Offshore-Wind True Believers Remain Optimistic About New Jersey
The state’s industry sector needs to be brought back to life, and that will take a new administration — for starters
It has been nearly seven years since a measure to promote offshore wind in New Jersey was signed into law, and not a single turbine is turning off the state’s coast.
But clean-energy advocates and some business executives remain upbeat about prospects for the sector in the state, saying there is still an opportunity for New Jersey to nurture an offshore wind industry and create tens of thousands of jobs.
At a conference in Atlantic City, the Business Network for Offshore Wind outlined steps to resuscitate the state’s offshore wind program, including increasing the commitment to build at least 3,500 megawatts of capacity, up from the existing target of 1,100 megawatts.
That would be an ambitious goal — given the repeated missteps and delays the industry has encountered in New Jersey. Although a law designed to spur offshore wind farms along the coast was passed in 2010, not a single project has won state approval.
Christie cools on wind
Gov. Chris Christie signed the law, passed with overwhelming bipartisan support, but the governor has since cooled on the technology, fearful the cost of developing the wind farms would spike energy costs in the state.
Also, his administration never bothered to implement a key provision of the law — developing a financial mechanism to provide ratepayer subsidies to help pay for the projects. Without such a mechanism, offshore wind developers say they will be unable to obtain Wall Street financing.
Nevertheless, two developers, DONG Energy and U.S. Wind Inc., have paid nearly $2 million toto build wind turbines off the coast, but their projects are still in the early stages, assessing the suitability of the sites to build the farms. By most estimates, no turbines will be operational until the middle of the next decade.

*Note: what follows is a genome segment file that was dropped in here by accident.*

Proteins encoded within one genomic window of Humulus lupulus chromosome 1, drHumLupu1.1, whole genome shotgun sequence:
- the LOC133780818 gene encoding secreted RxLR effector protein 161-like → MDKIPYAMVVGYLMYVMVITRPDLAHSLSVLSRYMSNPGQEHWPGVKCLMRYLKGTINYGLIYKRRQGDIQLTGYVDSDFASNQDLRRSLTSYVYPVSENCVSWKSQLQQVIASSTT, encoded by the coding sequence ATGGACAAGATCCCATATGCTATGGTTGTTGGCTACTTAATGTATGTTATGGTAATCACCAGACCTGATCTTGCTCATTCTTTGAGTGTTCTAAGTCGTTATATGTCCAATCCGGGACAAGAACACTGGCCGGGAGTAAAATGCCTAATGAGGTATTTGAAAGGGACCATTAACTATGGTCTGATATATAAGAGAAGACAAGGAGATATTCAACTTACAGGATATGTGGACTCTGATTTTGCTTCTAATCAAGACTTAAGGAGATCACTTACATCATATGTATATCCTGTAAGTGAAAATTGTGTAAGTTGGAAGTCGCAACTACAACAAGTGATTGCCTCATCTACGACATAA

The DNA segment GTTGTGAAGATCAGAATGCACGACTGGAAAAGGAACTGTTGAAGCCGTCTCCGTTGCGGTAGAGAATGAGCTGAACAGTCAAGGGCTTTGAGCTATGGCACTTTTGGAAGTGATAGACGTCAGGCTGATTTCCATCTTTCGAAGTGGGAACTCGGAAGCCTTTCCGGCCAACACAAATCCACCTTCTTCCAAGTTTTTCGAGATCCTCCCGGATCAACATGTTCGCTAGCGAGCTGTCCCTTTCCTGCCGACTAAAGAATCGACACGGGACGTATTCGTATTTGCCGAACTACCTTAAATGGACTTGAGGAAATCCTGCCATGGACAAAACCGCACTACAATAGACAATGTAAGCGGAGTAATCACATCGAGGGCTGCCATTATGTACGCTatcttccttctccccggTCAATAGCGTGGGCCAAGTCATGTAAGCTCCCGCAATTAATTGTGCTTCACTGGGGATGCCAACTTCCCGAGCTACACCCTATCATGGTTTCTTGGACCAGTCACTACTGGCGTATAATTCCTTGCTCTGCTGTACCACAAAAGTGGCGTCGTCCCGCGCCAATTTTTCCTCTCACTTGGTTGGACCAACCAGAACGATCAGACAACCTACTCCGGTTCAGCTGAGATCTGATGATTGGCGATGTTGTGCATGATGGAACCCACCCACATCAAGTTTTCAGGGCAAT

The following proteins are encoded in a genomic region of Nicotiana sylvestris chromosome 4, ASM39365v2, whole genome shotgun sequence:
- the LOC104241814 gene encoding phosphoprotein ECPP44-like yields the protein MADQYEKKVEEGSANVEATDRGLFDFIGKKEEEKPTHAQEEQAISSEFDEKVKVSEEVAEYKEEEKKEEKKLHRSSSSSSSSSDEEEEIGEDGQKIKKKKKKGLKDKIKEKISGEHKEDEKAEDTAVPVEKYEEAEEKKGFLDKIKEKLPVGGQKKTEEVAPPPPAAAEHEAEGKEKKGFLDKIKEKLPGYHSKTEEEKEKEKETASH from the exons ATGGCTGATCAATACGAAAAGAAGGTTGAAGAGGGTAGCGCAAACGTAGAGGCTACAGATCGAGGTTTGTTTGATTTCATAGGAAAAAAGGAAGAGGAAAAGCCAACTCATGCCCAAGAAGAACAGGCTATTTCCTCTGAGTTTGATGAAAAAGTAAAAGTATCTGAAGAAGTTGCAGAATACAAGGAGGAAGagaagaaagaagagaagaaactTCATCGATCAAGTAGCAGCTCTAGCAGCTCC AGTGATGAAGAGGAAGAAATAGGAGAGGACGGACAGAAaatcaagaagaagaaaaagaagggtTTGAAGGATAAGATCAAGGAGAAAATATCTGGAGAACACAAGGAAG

High on wind
Despite all that, the network and its allies are optimistic. In part, it is due to the high-wind resources New Jersey has off its coast, as well as relatively shallow waters that make development of the wind farms less onerous.
“Offshore wind in the United State is real,’’ said Liz Burdock, executive director of the network, citing the turbines spinning off the coast of Rhode Island, and ambitious targets set by Massachusetts and New York for offshore wind energy.
“By relaunching offshore wind here in New Jersey, we see incredible opportunities ahead for dozens of local businesses and thousands of good manufacturing and construction jobs,’’ she said.
Doug O’Malley, director of Environment New Jersey, agreed, while not minimizing the challenges. “For seven years, we’ve been waiting for offshore wind in New Jersey,’’ he said. “It’s going to take a new administration to make it happen.’’
DONG Energy, a firm that has built one-quarter of the offshore wind capacity in the world, has a lease to build a farm about 10 miles off Atlantic City, according to Beth Treseder, senior regulatory affairs advisor. Costs of electricity have dropped dramatically, falling by 50 percent in the past seven years, she said.
Both the Democratic and the Republican gubernatorial nominees in New Jersey have publicly backed offshore wind, boosting optimism that a new administration will look more favorably on the technology next year when they take office.